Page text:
Are ye fantastical, or that indeed which outwardly ye show?

Books down for Tales from the Porter’s Lodge and excitement and tension are in the air.

 

This week we had transitions, which is probably the most frustrating rehearsal in any play as it involves just the beginning and end of scenes and very direct directing. “You stand there, you walk that way, you cross the stage in this direction, you leave by this exit”….etc; very bitty and nothing to really get your acting teeth into. Still, it did give me a chance to do all of The Porter Interludes for the first time.

We have also had all of the sound cues this week (though not always as dramatic as they will be on a full PA rather than on laptop speakers) and they are adding proper tension and atmosphere to the three plays, while not distracting (hopefully) from the fabulous performances that the actors are working up to. As an unrepentant “techie” the sight of a fully programmed sound cue system fills me with disproportionate delight!

In other news, the set has been painted and looks brilliant, we are sorting lights and the PT has asked for some cast shots for the press release.

So, onward and upward and let’s bring this wood to Dunsinane!

Get your tickets early for Tales from the Porter’s Lodge at The Peterborough Theatre Function Suite (formerly The Broadway Suite) – October 31st to November 2nd, 2018.

Available through the website or on the door.

 

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The spaces between the words

It’s not just the words, it’s the spaces between the words.

As the rehearsals for Tales from the Porter’s Lodge continue apace there is a real buzz building. The cast are now finding the people behind their characters and new nuances are appearing with each run through – we are digging deep for the emotional aspects that bring the stories to life for the audience and the tension within the tales is beginning to shine through.

Highlights this week (for me, at least) have been Matt and Tonia working through the emptions of bereavement, Kiera and Karl choreographing a tense dance around the stage, Rich and Sam enacting Romeo and Juiet and, especially, “Dead Millie”.

This week we have been working a lot on space: the space between the lines that leave us wondering what the actors are thinking, the physical space between characters on stage to highlight relationships (or their lack) and the space between the audience and the play (which may not remain a constant during the performance).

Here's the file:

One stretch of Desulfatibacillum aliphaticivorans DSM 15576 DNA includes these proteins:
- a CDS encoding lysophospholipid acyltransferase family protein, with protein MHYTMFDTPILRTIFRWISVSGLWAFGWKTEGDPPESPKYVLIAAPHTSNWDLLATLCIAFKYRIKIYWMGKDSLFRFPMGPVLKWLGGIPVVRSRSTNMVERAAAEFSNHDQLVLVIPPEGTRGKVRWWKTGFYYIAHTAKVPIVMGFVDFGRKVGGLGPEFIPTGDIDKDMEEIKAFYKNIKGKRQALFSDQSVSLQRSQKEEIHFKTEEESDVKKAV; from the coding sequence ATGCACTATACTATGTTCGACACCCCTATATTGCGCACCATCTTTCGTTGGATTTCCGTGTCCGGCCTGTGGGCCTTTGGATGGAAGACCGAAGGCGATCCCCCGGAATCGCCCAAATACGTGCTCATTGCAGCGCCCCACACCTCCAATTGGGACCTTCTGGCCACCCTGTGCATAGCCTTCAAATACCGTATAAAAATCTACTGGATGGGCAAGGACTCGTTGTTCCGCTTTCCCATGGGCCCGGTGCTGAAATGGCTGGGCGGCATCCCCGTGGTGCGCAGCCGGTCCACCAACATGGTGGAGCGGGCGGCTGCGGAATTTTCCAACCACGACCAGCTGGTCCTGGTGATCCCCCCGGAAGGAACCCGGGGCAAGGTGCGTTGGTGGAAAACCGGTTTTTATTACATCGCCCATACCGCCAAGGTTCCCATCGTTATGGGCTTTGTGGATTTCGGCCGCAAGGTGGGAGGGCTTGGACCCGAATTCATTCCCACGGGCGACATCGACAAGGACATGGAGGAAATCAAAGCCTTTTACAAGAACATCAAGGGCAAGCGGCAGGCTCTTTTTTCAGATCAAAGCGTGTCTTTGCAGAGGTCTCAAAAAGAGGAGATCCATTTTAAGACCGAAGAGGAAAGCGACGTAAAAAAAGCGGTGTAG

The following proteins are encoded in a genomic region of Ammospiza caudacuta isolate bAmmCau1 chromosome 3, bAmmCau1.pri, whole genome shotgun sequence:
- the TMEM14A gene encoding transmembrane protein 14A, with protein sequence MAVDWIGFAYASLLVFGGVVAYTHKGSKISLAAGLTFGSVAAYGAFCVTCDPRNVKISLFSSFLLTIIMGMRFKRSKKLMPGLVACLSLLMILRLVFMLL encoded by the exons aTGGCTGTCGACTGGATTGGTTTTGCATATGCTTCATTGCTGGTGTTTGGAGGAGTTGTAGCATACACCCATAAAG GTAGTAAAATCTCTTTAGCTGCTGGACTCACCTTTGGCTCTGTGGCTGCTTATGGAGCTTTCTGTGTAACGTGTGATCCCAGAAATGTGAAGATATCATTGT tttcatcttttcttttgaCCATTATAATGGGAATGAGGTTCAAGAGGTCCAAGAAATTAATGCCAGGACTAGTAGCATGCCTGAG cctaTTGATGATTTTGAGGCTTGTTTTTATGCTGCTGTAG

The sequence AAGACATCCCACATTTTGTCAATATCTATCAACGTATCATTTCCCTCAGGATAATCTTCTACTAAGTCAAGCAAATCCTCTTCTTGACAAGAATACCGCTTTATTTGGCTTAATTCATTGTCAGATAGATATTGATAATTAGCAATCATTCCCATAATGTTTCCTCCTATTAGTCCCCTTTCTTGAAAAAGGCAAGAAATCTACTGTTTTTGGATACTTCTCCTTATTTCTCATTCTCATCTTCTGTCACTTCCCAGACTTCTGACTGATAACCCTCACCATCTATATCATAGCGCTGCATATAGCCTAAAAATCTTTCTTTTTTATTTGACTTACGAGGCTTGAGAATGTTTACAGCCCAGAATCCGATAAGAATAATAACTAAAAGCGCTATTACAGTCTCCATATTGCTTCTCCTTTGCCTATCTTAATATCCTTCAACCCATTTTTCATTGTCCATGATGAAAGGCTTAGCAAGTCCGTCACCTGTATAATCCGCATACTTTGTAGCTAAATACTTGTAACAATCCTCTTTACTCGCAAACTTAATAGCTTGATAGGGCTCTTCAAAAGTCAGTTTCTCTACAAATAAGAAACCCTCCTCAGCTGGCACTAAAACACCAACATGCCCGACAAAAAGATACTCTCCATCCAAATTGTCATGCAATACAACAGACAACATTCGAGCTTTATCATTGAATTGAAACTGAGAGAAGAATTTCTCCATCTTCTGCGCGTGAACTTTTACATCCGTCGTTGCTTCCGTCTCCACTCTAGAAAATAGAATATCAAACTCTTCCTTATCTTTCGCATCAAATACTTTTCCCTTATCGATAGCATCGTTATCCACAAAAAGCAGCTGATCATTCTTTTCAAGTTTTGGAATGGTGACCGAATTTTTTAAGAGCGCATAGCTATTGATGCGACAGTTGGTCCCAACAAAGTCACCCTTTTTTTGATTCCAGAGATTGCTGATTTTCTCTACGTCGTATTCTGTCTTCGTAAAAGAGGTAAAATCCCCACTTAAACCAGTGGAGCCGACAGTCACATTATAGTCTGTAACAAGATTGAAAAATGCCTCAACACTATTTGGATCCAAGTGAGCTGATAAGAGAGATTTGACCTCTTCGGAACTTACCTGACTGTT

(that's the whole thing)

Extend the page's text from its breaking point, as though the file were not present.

Even with scripts still firmly clenched in hands for some of the scenes, there are moments of tenderness, humour, goose-bump inducing tension and spine-chilling horror.

Get your tickets early for Tales from the Porter’s Lodge at The Peterborough Theatre Function Suite (formerly The Broadway Suite) – October 31st to November 2nd, 2018.

Available through the website or on the door

A director down – Edith in the Dark

Unfortunately, this week we were down a director due to illness, but we intrepid three soldiered on…mostly.

We quickly learned that blocking scenes without an outside input is awkward at best as actors suffer from an abundance of creativity; we all had different ideas about how a scene should flow and look.

Instead, we focused on what we knew and had done before; the opening scene is really coming together and dare I say it, I may even know my lines!

We had a play with one of the stories as we will be performing this in due time as part of some cheeky marketing.

I love the little breaks that the tales within the play give; they are often funny with a dash of slapstick in some places, but make no mistake, they are just a ghoulish as the rest of the play!

Get well soon Helen, and congratulations on being the PT Hero!!

Edith in the Dark begins

Alex Tyler tells us about the first Edith rehearsal

Let it be known, I love the Undercroft in Hampton; It is a cracking space and I’m glad Mask is finally making use of it for Edith in The Dark.

Right, mini-gush done. Everyone always says first rehearsals go well, I have been guilty of it in the past, but I actually mean it this time.

We only got through the first seven pages, but we are already mucking around with movement and basic blocking. Plus, Emma threw a book at me…with little prompting and no hesitation…